Charlamagne Tha God Explains ‘Black Privilege’

Apr 28, 2017

Millions of listeners tune in to hear Charlamagne co-host the nationally syndicated radio show “The Breakfast Club.” It’s considered one of the most important shows in the hip-hop world. He’s known for his long, sometimes combative interviews with everyone from Kanye West to Hillary Clinton.


Now, he’s available in book form. His new autobiography/self-improvement book is called “Black Privilege.” Before answering our listeners’ etiquette questions about competitive gym bunnies, he explained his ideas behind the title of the book, his “F” Your Dreams principle, and more.

Brendan Francis Newnam: Charlamagne, thanks for joining us.


Charlamagne tha God: Thank you for having me. What’s happening? What’s going on out here?

Brendan Francis Newnam: Trying to adjust to the warm weather in New York City.


Charlamagne: Oh, man, I love it. Seventy degrees in spring is amazing.

Brendan Francis Newnam: I know.


Charlamagne: New York is just a different vibe when it’s like warm.

Brendan Francis Newnam: But don’t you hate when you wake up early for your show, and sometimes I come out, and I have a scarf on, a hat on and layers, and then by lunch, I feel like an idiot.


Charlamagne: That’s fine, though. I’m with that. It always reminds me of the story of the wind and the sun.

Brendan Francis Newnam: What’s that?


Charlamagne: The wind and the sun challenge each other to a battle. They were like, “Let see who can make this guy take his coat off first!” So, the wind started blowing all crazy. So, the guy held his coat tighter, but the sun came out and was warm and inviting, and dude got naked. So, the sun won.

Brendan Francis Newnam: See, I had the PG-13 version. He didn’t get naked in my book.

Rico Gagliano: Yeah, he just took off the sweater.


Charlamagne: Oh, no. He definitely got naked.

Rico Gagliano: We’ll talk about your book in a second. First, as we said, you are one of the biggest interviewers of hip-hop artists and celebrities around, but you kick off your book with a story of a historical figure named Denmark Vesey, a slave who bought his freedom, and then he dedicated his life to freeing other slaves. You say you couldn’t imagine putting the book out without mentioning him. Why?

Charlamagne: Yeah, because I used to always say the spirit of Denmark Vesey is in me, because Denmark Vesey was a slave in Charlestown, South Carolina. That’s where I was born. And his life was cool. Like, he was free, he had money, he had a trade that he could rely on to make even more money…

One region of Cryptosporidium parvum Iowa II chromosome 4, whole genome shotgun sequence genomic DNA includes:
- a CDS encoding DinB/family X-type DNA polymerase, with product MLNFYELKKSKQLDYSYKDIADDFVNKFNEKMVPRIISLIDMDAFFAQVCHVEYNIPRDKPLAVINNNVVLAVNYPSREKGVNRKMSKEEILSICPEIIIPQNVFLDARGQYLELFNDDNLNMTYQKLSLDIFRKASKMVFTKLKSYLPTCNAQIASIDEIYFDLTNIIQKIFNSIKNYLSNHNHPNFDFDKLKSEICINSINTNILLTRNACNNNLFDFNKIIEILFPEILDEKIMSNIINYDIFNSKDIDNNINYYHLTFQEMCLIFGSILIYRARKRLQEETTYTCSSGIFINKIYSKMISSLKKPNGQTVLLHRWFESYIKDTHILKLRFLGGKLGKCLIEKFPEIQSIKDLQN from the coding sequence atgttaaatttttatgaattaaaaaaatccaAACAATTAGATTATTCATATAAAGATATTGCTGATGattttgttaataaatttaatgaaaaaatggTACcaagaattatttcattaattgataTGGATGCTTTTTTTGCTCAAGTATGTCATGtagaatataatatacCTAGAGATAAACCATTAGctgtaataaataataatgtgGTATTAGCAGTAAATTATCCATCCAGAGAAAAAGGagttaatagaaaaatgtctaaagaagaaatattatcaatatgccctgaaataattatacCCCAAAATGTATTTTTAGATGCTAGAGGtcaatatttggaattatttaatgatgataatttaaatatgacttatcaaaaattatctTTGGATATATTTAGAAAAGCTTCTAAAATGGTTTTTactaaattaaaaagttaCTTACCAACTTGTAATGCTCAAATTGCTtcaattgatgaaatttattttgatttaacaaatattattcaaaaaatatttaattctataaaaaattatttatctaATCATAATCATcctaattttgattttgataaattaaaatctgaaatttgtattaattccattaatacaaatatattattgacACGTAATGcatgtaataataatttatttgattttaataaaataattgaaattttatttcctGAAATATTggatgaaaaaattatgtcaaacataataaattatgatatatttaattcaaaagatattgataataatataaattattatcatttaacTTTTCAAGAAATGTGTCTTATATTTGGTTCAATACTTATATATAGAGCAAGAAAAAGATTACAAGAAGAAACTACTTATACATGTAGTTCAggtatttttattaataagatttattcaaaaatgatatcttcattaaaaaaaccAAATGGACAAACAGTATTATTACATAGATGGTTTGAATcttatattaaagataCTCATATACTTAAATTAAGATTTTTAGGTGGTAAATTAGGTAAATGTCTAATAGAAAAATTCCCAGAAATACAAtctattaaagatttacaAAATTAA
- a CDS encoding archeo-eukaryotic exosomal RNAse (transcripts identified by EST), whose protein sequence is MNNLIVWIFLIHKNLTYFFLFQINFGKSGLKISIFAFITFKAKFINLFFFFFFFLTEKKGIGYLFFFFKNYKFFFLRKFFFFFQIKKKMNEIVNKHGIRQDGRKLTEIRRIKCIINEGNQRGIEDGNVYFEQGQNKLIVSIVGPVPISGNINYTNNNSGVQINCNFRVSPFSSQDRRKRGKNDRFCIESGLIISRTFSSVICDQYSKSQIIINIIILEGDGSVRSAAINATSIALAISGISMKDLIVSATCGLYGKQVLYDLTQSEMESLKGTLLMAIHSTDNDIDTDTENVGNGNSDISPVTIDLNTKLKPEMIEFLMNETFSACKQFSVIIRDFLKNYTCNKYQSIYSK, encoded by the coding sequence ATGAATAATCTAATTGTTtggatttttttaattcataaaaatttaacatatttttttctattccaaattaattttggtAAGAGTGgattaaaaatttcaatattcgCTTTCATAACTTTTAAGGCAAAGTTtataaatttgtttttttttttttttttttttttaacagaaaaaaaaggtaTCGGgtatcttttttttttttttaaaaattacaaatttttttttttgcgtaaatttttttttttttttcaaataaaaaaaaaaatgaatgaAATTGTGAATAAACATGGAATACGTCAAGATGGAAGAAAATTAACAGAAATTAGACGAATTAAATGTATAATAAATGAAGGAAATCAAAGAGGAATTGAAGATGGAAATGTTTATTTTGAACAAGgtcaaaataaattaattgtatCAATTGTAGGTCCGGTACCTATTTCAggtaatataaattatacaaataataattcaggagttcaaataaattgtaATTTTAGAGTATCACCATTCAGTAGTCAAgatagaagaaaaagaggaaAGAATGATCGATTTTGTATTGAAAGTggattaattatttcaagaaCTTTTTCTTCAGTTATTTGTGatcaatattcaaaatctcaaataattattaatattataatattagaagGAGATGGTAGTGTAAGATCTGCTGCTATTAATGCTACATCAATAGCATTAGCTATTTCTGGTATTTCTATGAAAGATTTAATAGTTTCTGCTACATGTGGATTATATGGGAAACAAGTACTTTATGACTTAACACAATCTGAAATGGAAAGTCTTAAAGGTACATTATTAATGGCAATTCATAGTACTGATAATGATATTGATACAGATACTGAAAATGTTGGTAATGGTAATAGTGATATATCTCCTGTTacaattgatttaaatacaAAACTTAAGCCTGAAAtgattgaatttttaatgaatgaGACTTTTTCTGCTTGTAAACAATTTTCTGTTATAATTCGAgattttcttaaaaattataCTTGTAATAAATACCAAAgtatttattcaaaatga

Brendan Francis Newnam: He was a carpenter and he founded a church.


Charlamagne: Yeah, but he just felt like his life wasn’t complete because he knew that there was other people still in Charlestown who were still in slavery. So he went to lead one of the largest slave revolts in the history of America, but he got ratted out by one of the other slaves who I guess was enjoying slavery more than he would’ve enjoyed freedom.

So, I just always feel like the spirit of Denmark Vesey is in me because I know that there’s a lot more people in South Carolina who are going to come behind me one day.

Brendan Francis Newnam: Is that part of why you structured this book? I mean, there’s a lot of tales of your youth and growing up, but it’s also, you structured it, “Life Principles to Success.”


Charlamagne: Absolutely, because I read a lot of books. I’m a big Don Miguel Ruiz guy, a big Malcolm Gladwell guy. I’m a big Robert Greene guy. I like Ryan Holiday. And I love the fact that they all have principles, but they always use historical context to back up their principles. I just use historical context for my life. Because I didn’t feel like my life was interesting enough to do a whole autobiography, and I just feel like that’s too early in the game for me to do that. I’d rather structure it in a self-help type of way.

Brendan Francis Newnam: So, why call it “Black Privilege”? I mean, clearly there’s a lot of talk of white privilege right now, but that’s a pretty provocative title.


Charlamagne: White privilege is very real. It’s a very real thing. But I feel like black privilege can be a real thing. I feel like our privilege isn’t necessarily systemic. It’s more spiritual. That gives us the strength to get through a lot of adversity in spite of everything that has been thrown at us.

I didn’t go to college. I don’t have a degree or anything. So, the only thing I ever had to fall back on was my blackness and the fact that I’m from South Carolina. So, I just feel like, regardless of what you are, you have to remember two things: God created you divinely perfect; he created you who he wants you to be; and you just have to find power in that. Whether it’s being a woman, whether it’s being white, Asian, Jewish, whatever. We all have a divine privilege that we can tap into.